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MOST SENIOR PROS LIKE CHANGE FROM JEREMY TO PARK MEADOWS

SHARE MOST SENIOR PROS LIKE CHANGE FROM JEREMY TO PARK MEADOWS

Next month's PGA Senior Franklin Quest Championship will have a new look after 12 years at Jeremy Ranch.

The $500,000 tourney will be played Aug. 13-15 at Park Meadows Golf Course in Park City.According to Bob Betley, who was in town earlier in the week to promote the tourney, his fellow Senior professionals are happy about the change.

"Trevino has indicated he might be interested now that it's at a different golf course. I think it will be a home run," said Betley, who lost in an 8-hole playoff last year to Orville Moody.

Tourney officials are crossing their fingers about getting a few more big names committed.

So far they're counting on the likes of Dave Stockton, Billy Casper and Al Geiberger to draw a crowd. Trevino, Isao Aoki and Tom Weiskopf remain possibilities, while Chi Chi Rodriguez, Arnold Palmer and Ray Floyd are definite nos.

Oh, and don't look for Jack Nicklaus to play, even if it is on the golf course he designed.

DRIVING LONG: Two former national long drive champions will be in town for the Utah State Long Drive Contest Thursday at Mick Riley Golf Course.

Trick-shot artist Wedgy Winchester, who won in 1984 and Art Sellinger, who won in 1991, will put on a clinic at 4 p.m. right before the finals at 5 p.m. Admission is free.

Anybody, pro or amateur, may enter the contest, which begins at 9 a.m., if they want to pay $15 for six balls. The top eight finishers will qualify for the district qualifying next month also at Mick Riley.

HONESTLY, PETER: Peter Jacobsen may have been the highlight for many fans at last week's Junior League Exhibition that included Arnold Palmer, Tom Kite and Mark O'Meara. Jacobsen was the most entertaining on the course as well as in the clinic when he had fans in stitches with his amusing impersonations of fellow professionals.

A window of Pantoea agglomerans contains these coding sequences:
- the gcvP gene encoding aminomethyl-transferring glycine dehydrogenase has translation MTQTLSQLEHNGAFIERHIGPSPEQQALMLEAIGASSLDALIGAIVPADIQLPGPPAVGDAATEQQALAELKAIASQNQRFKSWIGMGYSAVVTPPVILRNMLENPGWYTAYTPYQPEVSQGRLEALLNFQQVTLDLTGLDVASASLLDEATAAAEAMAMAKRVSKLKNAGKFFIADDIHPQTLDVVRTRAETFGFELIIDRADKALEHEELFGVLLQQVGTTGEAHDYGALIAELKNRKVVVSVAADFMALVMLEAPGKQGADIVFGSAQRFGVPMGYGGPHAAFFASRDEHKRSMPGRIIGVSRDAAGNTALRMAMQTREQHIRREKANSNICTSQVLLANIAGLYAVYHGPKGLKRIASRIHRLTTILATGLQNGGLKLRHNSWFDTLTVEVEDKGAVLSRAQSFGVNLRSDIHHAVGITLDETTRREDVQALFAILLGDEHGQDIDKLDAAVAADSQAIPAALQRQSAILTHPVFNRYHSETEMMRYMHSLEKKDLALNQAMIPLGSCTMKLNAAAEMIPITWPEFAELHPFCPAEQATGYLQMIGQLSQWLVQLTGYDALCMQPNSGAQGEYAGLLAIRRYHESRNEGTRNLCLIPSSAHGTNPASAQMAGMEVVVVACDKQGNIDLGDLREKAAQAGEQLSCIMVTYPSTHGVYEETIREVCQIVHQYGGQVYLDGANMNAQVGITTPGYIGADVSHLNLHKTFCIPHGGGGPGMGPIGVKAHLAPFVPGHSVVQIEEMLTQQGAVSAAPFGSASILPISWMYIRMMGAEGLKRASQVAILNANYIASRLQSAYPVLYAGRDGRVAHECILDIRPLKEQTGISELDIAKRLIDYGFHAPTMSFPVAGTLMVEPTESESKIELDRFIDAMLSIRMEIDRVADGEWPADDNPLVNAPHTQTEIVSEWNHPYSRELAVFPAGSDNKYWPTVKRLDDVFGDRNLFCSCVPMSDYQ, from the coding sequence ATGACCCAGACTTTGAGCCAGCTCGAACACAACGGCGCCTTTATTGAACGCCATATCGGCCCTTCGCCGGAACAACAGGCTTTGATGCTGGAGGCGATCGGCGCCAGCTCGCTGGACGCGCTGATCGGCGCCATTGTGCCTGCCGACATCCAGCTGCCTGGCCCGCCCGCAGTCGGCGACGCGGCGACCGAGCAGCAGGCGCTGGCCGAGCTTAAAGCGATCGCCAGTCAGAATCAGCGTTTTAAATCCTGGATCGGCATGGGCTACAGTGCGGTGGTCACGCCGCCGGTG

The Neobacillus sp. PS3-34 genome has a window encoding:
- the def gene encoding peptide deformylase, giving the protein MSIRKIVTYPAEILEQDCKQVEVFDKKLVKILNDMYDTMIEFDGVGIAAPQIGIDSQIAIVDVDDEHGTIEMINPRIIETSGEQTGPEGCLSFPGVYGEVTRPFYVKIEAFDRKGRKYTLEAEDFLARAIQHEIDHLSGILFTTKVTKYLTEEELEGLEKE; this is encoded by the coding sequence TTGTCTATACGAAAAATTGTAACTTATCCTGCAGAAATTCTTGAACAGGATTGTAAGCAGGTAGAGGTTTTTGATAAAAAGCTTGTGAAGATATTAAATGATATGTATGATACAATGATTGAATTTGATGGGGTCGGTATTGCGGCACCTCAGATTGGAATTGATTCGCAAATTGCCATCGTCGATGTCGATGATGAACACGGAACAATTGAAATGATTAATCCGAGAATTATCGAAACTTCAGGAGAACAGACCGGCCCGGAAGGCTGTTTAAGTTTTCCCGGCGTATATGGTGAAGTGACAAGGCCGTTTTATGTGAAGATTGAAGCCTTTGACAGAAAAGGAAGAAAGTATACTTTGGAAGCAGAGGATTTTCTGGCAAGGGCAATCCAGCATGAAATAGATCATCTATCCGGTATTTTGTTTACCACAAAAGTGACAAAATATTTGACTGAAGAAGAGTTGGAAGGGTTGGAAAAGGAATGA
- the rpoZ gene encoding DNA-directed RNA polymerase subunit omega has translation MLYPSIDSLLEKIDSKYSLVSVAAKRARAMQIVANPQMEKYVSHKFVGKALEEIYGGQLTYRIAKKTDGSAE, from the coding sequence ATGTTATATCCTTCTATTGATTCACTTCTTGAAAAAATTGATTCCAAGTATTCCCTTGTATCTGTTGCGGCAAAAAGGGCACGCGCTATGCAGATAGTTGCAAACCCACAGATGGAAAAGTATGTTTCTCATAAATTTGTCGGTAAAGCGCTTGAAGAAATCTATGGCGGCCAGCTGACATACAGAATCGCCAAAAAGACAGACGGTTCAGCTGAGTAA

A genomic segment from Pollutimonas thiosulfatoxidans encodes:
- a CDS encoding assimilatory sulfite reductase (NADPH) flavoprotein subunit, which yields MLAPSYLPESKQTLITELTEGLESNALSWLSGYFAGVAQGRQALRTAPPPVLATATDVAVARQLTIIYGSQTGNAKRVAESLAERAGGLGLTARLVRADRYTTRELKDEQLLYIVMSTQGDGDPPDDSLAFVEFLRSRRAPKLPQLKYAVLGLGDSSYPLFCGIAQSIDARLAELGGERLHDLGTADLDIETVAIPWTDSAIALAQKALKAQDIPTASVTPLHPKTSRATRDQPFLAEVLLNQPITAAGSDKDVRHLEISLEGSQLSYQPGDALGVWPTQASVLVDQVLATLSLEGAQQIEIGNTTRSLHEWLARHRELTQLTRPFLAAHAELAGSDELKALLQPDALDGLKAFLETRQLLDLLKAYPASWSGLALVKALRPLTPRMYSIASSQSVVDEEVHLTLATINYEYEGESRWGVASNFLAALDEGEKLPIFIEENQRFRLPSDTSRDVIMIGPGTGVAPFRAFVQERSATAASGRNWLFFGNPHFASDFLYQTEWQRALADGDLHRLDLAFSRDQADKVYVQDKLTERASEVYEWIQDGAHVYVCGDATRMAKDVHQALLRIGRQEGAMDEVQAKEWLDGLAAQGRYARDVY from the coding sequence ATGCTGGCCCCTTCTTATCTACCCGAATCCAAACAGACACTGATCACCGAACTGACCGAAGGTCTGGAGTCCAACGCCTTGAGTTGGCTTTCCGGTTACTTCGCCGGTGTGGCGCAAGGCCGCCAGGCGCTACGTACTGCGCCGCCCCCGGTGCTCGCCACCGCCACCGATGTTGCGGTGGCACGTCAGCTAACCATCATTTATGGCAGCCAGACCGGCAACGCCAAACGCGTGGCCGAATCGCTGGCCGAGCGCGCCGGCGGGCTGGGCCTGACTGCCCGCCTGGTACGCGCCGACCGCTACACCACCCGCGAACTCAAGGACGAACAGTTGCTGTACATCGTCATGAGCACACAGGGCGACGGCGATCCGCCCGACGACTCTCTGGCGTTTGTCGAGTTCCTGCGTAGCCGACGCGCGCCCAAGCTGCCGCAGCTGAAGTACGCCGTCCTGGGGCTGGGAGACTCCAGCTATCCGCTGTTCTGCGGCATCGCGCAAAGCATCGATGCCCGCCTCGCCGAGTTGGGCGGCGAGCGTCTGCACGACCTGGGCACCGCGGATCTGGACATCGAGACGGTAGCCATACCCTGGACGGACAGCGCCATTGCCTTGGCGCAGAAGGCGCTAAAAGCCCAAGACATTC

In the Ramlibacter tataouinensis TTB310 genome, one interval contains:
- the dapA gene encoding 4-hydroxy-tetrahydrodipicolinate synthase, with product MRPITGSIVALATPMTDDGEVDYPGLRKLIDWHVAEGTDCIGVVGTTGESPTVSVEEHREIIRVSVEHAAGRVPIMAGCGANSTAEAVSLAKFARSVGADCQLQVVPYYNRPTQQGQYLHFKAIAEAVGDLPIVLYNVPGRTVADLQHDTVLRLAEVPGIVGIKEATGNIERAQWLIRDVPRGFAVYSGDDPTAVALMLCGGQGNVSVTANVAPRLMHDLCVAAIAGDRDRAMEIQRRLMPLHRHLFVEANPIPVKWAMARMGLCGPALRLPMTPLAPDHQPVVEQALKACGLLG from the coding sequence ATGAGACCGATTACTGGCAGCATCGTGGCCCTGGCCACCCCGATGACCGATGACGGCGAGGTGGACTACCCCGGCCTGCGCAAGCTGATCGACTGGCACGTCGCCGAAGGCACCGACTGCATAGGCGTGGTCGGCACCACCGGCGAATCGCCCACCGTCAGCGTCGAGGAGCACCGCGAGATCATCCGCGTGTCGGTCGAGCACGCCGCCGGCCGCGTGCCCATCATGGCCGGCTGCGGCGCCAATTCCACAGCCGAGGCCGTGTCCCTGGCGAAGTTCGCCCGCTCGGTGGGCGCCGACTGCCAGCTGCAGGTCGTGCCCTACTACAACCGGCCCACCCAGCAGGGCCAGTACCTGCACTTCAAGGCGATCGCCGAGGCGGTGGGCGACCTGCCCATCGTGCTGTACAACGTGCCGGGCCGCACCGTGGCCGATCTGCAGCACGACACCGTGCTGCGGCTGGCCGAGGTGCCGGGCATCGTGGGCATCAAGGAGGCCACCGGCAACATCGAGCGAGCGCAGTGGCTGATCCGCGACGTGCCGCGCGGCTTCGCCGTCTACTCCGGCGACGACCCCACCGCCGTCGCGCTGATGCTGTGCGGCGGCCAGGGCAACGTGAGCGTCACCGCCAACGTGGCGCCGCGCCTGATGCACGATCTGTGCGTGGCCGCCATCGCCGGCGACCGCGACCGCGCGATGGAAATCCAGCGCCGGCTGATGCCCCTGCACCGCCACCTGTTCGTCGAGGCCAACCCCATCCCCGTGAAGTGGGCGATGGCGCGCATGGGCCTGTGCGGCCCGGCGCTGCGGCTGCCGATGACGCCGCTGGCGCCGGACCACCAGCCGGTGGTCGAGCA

When asked if he has a better appreciation for the press after being a media person himself for a few years as a TV analyst, Jacobsen had a surprising answer.

"I have a growing distrust of the media, especially the print media," he said. "They're trying to get more into sensationalism and trying to highlight things that are bad about players. It's too bad because it's getting away from the essence of what we're trying to do - to promote the game of golf and make money for charities. The press needs to be more positive."

Hmm, I always thought our job was to be honest, whether the news is positive or negative.

TRUE PUTTS: Recently I tried out a new putter made by a local company, which claims to have "the most accurate putters made."

The Tech-Line Corporation of Jackson, Wyo., used math and physics to find the optimum weight distribution in the putter head and thus get the correctly placed sweet spot. It also invented a putting machine similar to the "Iron Byron" which the USGA uses to test irons. Not surprisingly, the Tech-Line putter finished first, ahead of Ping, Slot Line and Bullseye putters.

The Pro Series model I tested seemed to be pretty accurate and might help those who yearn for straighter putts. But it still doesn't solve the problem no putter invented can solve - hitting the right distance every time.

STAY WARM: Among the participants at next week's British Open will be Provo's Dan Forsman, who will not only be making his first appearance at the Open, but his first appearance in Great Britain.

Forsman talked to Ian Woosnam at the U.S. Open to get a few tips about playing there. And what was Woosnam's sage advice?

"He told me to bring lots of sweaters," said Forsman.